Back when I was in industry making bid and proposal we would determine a competitor's efficiency in a very quick and dirty manner - we simply divided their revenues by their numbers of employees (both readily available) and that would give us an idea of how good they were at what they were doing. A low number and they were pretty bad - a high number and they were pretty good.
Here are four industry leaders and their contribution per employee (C/E) values. The last column is a rough estimate of how much the company needs on a daily basis to maintain their staff. That's right IBM requires about 187 million dollars a day 7 days a week 365 days a year to keep their staff happy, housed, warm and dry. And it is obvious that the most efficient company of all is MSFT. That's because their contented employees each generate 638732 dollars each on an annualized basis.
I show you this only to give you an idea of how much money we are talking about when we discuss these various companies. They are estimates of course and are acmitedly rough - does it really cost IBM 187 mill a day? Probably not - but they do own a lot of real estate and they do have a lot of employees and they are world-wide in scope - so maybe it's only 167 million a day. Does it really matter - it is a big number.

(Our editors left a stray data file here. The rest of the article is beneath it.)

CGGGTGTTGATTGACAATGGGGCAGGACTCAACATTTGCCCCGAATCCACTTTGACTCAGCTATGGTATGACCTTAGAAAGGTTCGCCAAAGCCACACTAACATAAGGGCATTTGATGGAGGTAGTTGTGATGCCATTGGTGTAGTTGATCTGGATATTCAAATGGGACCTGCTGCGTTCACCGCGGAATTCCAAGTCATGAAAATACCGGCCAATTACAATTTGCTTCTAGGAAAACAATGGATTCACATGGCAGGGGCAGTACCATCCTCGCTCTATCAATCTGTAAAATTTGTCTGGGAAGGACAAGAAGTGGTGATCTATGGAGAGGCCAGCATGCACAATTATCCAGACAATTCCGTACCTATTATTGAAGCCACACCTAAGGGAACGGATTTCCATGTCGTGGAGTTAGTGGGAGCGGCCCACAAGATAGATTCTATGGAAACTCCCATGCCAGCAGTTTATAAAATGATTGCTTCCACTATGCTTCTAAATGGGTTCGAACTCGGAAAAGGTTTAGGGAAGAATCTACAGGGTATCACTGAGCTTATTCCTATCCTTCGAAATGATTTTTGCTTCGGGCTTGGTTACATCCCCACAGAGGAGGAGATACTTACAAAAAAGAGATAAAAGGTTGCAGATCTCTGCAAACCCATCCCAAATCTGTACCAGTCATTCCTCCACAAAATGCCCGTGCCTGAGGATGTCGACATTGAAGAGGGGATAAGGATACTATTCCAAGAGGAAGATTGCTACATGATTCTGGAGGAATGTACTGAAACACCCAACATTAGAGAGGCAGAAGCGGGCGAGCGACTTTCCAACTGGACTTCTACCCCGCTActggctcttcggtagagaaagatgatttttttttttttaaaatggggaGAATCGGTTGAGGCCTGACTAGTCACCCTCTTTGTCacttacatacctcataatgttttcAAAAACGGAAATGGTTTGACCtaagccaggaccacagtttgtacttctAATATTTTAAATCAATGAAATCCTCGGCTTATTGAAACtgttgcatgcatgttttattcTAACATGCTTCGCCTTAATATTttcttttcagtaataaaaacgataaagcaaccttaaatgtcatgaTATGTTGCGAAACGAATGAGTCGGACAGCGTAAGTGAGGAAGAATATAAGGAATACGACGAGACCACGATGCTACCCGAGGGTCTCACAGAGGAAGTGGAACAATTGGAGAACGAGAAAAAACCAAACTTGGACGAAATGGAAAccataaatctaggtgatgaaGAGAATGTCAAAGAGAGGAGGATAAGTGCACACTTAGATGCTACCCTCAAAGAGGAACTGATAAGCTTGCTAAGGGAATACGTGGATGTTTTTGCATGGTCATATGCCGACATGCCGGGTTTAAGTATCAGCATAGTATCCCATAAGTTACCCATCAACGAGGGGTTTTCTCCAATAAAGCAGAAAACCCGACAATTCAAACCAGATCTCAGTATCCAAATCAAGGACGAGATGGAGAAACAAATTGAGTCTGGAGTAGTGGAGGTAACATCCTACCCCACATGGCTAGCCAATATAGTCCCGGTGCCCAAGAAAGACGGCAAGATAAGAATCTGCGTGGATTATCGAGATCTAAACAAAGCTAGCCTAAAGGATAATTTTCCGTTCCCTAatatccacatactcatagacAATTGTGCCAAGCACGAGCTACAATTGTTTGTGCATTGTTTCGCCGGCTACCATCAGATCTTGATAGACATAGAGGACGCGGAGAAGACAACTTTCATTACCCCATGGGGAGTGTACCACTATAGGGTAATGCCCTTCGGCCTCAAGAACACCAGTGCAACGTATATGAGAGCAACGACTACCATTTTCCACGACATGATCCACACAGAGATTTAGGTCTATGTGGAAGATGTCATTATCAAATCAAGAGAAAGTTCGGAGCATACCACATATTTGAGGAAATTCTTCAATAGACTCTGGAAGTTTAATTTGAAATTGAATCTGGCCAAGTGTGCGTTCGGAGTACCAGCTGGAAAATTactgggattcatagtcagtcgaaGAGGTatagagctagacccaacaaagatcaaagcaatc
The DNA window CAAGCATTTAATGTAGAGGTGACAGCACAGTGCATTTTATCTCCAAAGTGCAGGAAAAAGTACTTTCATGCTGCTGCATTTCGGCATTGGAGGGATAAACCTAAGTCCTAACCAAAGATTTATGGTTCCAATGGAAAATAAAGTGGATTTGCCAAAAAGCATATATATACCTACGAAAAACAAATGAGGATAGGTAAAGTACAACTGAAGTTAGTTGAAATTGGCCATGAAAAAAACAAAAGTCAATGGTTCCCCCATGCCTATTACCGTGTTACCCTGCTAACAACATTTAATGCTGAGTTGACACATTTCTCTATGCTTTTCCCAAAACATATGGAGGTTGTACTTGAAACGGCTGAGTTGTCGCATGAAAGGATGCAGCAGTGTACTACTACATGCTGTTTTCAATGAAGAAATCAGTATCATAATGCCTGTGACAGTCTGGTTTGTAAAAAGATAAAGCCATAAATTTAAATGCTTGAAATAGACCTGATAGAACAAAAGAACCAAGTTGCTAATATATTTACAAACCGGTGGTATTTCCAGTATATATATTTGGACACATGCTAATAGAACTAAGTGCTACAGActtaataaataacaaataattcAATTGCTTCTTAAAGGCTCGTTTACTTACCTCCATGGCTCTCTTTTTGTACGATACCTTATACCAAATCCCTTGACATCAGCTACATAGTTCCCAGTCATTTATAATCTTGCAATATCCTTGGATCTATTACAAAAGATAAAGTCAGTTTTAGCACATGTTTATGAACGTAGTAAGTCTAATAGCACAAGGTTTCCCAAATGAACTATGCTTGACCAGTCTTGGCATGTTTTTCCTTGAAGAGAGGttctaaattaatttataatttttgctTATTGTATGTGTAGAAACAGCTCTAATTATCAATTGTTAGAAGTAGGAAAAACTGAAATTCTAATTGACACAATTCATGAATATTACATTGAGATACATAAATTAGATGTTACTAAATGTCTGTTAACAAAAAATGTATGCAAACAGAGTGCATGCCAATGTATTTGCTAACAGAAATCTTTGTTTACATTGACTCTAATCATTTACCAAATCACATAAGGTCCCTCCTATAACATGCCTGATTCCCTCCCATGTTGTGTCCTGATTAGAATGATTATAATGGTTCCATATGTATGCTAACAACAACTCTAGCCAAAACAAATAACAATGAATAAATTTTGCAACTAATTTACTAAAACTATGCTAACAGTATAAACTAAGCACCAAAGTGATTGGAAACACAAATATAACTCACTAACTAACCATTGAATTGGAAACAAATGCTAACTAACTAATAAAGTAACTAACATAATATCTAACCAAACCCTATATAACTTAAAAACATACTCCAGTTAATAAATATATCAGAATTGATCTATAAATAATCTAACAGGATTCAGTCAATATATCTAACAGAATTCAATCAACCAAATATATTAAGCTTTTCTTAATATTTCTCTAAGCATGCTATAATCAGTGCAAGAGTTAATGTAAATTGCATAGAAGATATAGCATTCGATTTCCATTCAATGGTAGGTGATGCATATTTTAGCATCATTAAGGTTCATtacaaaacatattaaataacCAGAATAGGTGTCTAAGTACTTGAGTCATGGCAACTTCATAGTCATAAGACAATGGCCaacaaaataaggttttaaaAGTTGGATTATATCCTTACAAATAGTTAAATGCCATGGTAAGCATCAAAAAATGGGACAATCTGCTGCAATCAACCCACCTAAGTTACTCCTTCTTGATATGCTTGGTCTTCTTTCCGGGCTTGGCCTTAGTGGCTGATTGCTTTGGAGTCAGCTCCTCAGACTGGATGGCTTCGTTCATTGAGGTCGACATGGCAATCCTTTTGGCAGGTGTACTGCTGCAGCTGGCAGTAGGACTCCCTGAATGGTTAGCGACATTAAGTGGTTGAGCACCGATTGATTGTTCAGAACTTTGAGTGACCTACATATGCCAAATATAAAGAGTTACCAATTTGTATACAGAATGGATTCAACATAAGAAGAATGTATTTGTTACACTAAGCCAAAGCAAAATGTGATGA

So I ask you - why don't these little numbers such as employee contribution and the large numbers such as "nut per day" filter into the stock price? Because all that Wall Street is interested in is "beat by a penny" accounting. The rest just doesn't matter.
So if you read an article that suggests that you look at EBITA, and GAAP, and GAP, and Bladdiblah Blah Blah Blah and projected future revenue growth vs past 6 months and crapita crapita crapita - just say - "Oh bull snot, did they beat by a penny or not?" And you won't go wrong. Because if they didn't all the rest of that crap is just that - crap.
You can make these estimates for any company vs. any other company but try to stay in the same industry - it wouldn't make sense to compare WMT to IBM. I use an average annual income in the software sector of about 80K per year including benefits. This is burdened by 2.5 (you need to make 2.5 bucks for every one buck you pay an employee). As I said quick and dirty and it is probably higher these days because I'm basing on figures I last used in the mid-90's.